Iraq forces push towards river side of Mosul’s Old City, as PM says victory is near
MOSUL // Iraqi forces on Tuesday pushed towards the river side of Mosul’s Old City, the last major hurdle of their eight-month campaign, as Iraq’s prime minister predicted victory very soon.
Iraqi forces, battling up to 350 ISIL fighters dug in among civilians in the Old City, said federal police had dislodged some of the militants from a mosque there and were only a few days away from ousting the group completely from the Old City.
“The victory announcement will come in a very short time,” prime minister Haider Al Abadi said on his website on Monday.
“The operation is continuing to free the remaining parts of the Old City,” Lieutenant General Abdul-Wahab Al Saadi of the Counter Terrorism Service said near the frontline in the heart of the Old City.
Iraqi forces had about 600 metres left to cover before reaching Mosul’s Corniche road along the western bank of the Tigris, said federal police commander Lieutenant General Raed Shaker Jawdat.
“In a few days our forces will reach Corniche and bring the battle to its conclusion,” said Lt Gen Jawdat, adding that police had forced militants out of the Ziwani mosque in the southwestern corner of the Old City.
The Iraqi army and interior ministry units are also battling ISIL fighters in the Old City’s maze of narrow alleyways.
A military statement said the army’s 16th infantry division had captured Al Mashahda quarter in the northwestern corner of the Old City.
Up to 350 ISIL fighters are estimated by the Iraqi military to be dug in among civilians in wrecked houses and crumbling infrastructure. They are trying to slow the advance of Iraqi forces by laying booby traps and using suicide bombers and snipers.
Those residents who have escaped say many of the civilians trapped behind ISIL lines — put at 50,000 by the Iraqi military — are in a desperate situation with little food, water or medicines.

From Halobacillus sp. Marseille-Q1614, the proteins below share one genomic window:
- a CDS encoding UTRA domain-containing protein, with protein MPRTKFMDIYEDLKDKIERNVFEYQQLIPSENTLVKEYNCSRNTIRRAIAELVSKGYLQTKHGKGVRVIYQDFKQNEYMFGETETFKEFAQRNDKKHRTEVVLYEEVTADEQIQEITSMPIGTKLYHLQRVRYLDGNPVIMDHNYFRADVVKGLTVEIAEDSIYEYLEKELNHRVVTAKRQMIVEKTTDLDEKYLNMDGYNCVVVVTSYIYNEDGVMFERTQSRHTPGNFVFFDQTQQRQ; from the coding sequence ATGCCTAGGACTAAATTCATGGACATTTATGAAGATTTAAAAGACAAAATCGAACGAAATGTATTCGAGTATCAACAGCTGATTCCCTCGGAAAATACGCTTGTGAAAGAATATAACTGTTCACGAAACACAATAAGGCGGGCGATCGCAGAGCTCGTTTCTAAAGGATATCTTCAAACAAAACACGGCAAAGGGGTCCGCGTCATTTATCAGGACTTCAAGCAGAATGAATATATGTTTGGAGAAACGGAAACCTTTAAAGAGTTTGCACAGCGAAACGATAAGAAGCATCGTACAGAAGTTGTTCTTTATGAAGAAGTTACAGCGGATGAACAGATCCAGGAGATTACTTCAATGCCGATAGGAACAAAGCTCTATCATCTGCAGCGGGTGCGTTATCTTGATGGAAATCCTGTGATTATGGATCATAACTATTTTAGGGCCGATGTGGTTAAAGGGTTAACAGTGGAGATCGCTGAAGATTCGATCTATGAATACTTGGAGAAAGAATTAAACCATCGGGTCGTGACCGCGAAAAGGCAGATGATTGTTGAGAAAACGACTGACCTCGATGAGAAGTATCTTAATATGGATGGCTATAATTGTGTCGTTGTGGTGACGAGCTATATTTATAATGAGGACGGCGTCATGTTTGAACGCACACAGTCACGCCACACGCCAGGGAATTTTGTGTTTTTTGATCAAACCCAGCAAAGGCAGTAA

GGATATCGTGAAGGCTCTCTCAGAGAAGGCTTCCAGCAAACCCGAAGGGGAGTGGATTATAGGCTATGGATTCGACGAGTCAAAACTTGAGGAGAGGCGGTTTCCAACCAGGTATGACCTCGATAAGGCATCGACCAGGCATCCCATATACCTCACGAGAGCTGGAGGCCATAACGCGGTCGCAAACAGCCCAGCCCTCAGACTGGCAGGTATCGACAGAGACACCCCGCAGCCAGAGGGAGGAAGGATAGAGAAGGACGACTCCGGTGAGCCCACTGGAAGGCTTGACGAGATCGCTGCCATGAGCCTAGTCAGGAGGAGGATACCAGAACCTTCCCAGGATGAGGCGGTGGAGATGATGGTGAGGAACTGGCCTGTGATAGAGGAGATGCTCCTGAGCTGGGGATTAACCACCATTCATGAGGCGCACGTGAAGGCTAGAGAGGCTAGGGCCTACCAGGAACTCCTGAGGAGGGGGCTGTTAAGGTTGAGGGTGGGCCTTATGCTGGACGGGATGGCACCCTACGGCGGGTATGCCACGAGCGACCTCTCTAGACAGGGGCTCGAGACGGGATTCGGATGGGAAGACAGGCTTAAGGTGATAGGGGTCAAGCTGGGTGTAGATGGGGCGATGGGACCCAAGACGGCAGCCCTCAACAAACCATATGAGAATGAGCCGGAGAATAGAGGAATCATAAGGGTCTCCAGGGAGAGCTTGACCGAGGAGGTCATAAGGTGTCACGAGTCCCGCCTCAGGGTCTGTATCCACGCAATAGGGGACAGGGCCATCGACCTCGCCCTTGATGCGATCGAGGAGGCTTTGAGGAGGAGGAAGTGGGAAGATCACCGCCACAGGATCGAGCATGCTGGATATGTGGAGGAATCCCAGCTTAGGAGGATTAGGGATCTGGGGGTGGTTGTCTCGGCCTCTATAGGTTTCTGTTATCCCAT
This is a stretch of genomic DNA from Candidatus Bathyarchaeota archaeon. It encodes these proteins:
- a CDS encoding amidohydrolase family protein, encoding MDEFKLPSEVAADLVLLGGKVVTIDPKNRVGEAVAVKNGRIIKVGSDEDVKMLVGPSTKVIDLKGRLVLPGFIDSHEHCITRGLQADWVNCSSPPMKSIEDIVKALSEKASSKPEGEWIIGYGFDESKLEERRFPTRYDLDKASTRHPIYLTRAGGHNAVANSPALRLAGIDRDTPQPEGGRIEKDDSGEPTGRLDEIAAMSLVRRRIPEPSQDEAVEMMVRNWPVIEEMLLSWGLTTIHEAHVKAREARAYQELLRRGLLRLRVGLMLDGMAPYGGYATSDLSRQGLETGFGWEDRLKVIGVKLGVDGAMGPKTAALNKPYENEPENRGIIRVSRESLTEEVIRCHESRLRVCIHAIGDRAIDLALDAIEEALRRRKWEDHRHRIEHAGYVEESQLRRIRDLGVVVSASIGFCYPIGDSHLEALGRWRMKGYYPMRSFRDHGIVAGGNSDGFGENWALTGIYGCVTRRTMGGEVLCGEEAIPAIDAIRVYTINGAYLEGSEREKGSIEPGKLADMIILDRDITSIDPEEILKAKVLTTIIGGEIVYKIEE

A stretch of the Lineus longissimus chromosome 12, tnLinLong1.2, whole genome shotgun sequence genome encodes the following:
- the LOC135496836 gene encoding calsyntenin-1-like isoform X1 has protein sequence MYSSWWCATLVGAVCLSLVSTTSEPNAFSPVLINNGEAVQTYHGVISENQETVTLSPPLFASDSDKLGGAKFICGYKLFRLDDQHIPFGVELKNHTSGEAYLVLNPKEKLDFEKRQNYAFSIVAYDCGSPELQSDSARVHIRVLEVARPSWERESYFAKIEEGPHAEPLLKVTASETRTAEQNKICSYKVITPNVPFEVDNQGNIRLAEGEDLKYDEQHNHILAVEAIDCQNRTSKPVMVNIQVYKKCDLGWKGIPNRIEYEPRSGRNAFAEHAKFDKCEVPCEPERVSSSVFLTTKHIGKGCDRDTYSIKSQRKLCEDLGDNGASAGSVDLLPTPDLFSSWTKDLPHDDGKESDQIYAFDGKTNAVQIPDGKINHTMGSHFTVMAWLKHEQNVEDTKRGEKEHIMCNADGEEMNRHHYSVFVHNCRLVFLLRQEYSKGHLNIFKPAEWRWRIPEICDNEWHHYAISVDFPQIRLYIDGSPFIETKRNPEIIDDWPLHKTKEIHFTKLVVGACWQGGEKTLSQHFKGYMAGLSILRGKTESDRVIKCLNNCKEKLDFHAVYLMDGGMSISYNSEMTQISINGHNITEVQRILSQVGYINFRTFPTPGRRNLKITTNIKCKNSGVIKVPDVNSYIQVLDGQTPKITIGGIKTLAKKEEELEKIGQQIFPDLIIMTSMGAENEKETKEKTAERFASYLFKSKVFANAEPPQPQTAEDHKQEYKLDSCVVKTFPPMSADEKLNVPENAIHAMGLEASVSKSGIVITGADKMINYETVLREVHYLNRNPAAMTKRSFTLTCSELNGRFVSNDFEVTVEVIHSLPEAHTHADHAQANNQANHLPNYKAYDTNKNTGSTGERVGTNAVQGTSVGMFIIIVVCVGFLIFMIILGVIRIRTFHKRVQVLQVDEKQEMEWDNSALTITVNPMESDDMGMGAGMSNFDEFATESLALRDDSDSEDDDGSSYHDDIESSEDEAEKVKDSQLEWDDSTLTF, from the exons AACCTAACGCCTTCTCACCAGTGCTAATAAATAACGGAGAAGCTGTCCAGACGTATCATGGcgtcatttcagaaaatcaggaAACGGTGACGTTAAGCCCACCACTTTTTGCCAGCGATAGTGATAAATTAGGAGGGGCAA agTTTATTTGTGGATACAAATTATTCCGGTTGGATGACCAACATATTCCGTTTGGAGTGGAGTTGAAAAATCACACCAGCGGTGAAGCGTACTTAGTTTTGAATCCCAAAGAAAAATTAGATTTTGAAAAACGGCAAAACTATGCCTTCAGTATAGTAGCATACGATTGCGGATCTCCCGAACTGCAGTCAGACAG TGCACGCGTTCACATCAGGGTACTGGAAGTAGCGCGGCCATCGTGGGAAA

A US-led international coalition is providing air and ground support in the eight-month-old offensive.
The Iraqi government once hoped to take Mosul by the end of 2016, but fighting has dragged on as militants have reinforced positions in civilian areas, using residents as human shields.
Hundreds of civilians who managed to escape as Iraqi forces advanced into the Old City gathered on the side of the road at the edge of western Mosul on Tuesday.
But hundreds of other civilians have been killed in the past month as they tried to flee the Old City.
The militants last week destroyed the historic Grand Al Nuri Mosque and its leaning minaret from where ISIL leader Abu Bakr Al Baghdadi declared the group’s so-called caliphate three years ago. The mosque’s grounds remain under the militants’ control.
Iraqi troops on Monday captured Al Faruq quarter, facing the mosque, the military said.
Only a handful of districts remained to be cleared on Tuesday, Lt Gen Al Saadi said, standing atop a rooftop overlooking Al Faruq street which now marks the frontline, a few dozen metres from the old mosque.
Sporadic sniper fire could be heard, and an incoming rocket, as the troops used a drone to survey the extremists’ defences.